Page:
Many people with and without disabilities rely on their mobility devices nearly 24/7. For some it can be life line, for many with disabilities it’s an outlet to the world. That’s why it’s important to keep the device powered and within reach. Let’s look at a few ideas of how we can achieve that!
- A power bank is an external charging device that can charge or power a mobile device when a wall outlet isn’t available. This is a great gift for someone who needs access to their device for multiple hours a day and/or isn’t able to be near a wall outlet or physically can’t plug their phone in to charge.
- These little devices can range in features from high to low charge capacity, charging time, solar power, or input and output ports.
- PRO TIP: Be sure you find a power bank that works with your device type and that will recharge your device multiple times before it needs to be recharged.
Extra Cords and Charging Blocks
- Keep spare cords and charging blocks in your travel bag, on your mobility device, or in your car. You never know when you might need one or when yours will go out. Extra cords and charging blocks are a great gift for someone who uses their devices regularly. Just be sure to note what type of cord is compatible with their device! Also consider what length cord they may need
- I don’t recommend picking up cords from the local dollar store or at the counter of a gas station. These might be suitable short term but they won’t last long…
- PRO TIP: If you’re gifting cords to someone who is susceptible to damaging their cords look for cords with a protective cover or purchase a cord protector. An example is pictured. Not only can cord protectors help to make sure the joint of the cable doesn’t get bent and frayed, a protector like the one pictured can provide better grip to plugging in the charger.
- Mounting the phone or tablet can make a world of difference in accessing one’s device. Especially with all the new features of mouse emulation, head tracking, switch access, etc it’s important to make sure the device is mounted so the user can adequately see the screen.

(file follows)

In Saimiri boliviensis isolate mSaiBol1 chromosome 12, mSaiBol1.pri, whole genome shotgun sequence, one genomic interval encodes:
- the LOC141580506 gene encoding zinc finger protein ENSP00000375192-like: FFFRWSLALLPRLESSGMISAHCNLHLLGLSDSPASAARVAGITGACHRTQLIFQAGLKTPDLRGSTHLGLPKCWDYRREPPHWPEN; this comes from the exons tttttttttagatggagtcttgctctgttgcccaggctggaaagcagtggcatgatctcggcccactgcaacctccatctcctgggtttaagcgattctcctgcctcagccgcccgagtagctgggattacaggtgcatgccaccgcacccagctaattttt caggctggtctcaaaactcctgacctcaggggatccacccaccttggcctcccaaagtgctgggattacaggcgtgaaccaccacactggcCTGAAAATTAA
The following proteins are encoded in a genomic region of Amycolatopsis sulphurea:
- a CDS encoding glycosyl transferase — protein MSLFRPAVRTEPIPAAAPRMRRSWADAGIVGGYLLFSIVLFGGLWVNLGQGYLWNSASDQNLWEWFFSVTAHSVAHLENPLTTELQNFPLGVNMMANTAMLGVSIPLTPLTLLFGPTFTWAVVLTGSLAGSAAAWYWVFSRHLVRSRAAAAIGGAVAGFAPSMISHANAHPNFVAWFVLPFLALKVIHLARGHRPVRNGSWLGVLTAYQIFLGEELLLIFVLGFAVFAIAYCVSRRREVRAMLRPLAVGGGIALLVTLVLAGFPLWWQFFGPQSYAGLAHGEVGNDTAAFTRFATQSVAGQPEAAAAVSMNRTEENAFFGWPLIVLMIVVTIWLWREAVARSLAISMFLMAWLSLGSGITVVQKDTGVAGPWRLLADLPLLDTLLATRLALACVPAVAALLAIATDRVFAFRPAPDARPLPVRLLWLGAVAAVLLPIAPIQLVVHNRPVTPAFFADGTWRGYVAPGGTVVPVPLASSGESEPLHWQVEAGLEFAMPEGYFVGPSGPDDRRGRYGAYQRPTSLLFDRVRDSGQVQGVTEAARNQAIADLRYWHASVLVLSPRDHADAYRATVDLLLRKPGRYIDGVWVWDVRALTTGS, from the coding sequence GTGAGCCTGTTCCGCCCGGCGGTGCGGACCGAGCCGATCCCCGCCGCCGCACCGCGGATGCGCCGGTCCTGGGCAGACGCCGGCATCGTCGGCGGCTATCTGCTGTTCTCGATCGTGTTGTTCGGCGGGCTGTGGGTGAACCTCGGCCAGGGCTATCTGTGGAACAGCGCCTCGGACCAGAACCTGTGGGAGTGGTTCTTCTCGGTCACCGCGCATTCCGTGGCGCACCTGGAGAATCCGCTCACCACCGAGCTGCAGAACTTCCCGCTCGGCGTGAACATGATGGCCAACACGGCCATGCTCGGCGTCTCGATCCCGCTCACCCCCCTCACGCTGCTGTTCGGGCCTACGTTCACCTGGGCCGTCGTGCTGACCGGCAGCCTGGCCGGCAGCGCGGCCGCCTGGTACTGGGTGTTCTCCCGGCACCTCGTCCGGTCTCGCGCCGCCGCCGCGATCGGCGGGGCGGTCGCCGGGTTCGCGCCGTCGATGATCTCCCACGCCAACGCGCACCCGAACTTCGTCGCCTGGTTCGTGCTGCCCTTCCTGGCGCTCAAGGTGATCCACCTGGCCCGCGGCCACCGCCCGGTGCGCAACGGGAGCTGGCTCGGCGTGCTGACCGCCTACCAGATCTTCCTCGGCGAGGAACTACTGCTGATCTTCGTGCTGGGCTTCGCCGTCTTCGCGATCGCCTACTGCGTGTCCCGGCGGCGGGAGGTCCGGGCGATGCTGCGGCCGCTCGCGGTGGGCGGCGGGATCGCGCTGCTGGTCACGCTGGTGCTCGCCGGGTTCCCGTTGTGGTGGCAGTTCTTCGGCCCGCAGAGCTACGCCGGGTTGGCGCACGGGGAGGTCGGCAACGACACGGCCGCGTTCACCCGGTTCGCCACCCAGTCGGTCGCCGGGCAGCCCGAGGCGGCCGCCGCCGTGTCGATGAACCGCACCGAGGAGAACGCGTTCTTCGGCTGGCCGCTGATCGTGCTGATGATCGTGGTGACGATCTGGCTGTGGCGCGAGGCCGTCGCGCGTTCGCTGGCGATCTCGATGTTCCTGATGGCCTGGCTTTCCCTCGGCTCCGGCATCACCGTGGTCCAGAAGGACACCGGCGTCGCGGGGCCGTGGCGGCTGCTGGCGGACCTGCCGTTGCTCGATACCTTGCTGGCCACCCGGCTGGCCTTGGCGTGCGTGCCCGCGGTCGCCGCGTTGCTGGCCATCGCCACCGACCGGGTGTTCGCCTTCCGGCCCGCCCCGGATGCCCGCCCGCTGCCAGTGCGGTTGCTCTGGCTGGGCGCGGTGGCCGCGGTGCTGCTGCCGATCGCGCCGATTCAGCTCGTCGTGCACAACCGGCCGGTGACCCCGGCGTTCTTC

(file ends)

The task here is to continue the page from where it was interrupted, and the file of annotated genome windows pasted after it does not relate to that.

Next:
- Mounting the device to a wheelchair can also help make sure the device doesn’t fall and get damaged while the user is moving about.
- Pictured is a Mount-It tablet wheelchair mount that I’ve recommended before. It’s a decent less expensive option for mounting to a round pole or table. There are more substantial versions that have a higher price tag…I like those too. There are also cheaper versions of device mounts that you can even get from places like Five Below. Just know that you’re pretty much getting what you paid for! Make sure you test the mount in the environment to make sure it won’t fail and potentially ruin the user’s device.
- I also want to note that their are floor stand versions of mounts, there are device holders that can strap to a person like what runners use, and there are even phone mounts that are commonly used by bicyclist. Pick a version that works best for the user and how they need to utilize their device.
Adonit Dash Stylus
- I’ve trialed a lot of styluses and by far the Adonit Dash Stylus has been one of my favorites. The Adonit line of styluses creates it’s own electrical charge so it doesn’t require that the stylus fits into the users hand a certain way to create current. Because of that it also has a fine tip point, whereas many styluses have to have the large rubber tip so that the device will recognize it.
- The Dash stylus has a magnetic usb charger so it’s easy to pop on and off to charge and it doesn’t require bluetooth connection…making it even more user friendly.
Find out more about the Adonit styluses.
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This list is provided for informational purposes only as APTAT does not endorse specific products or brands. When purchasing be sure to thoroughly research the product features to ensure it will meet your individual needs.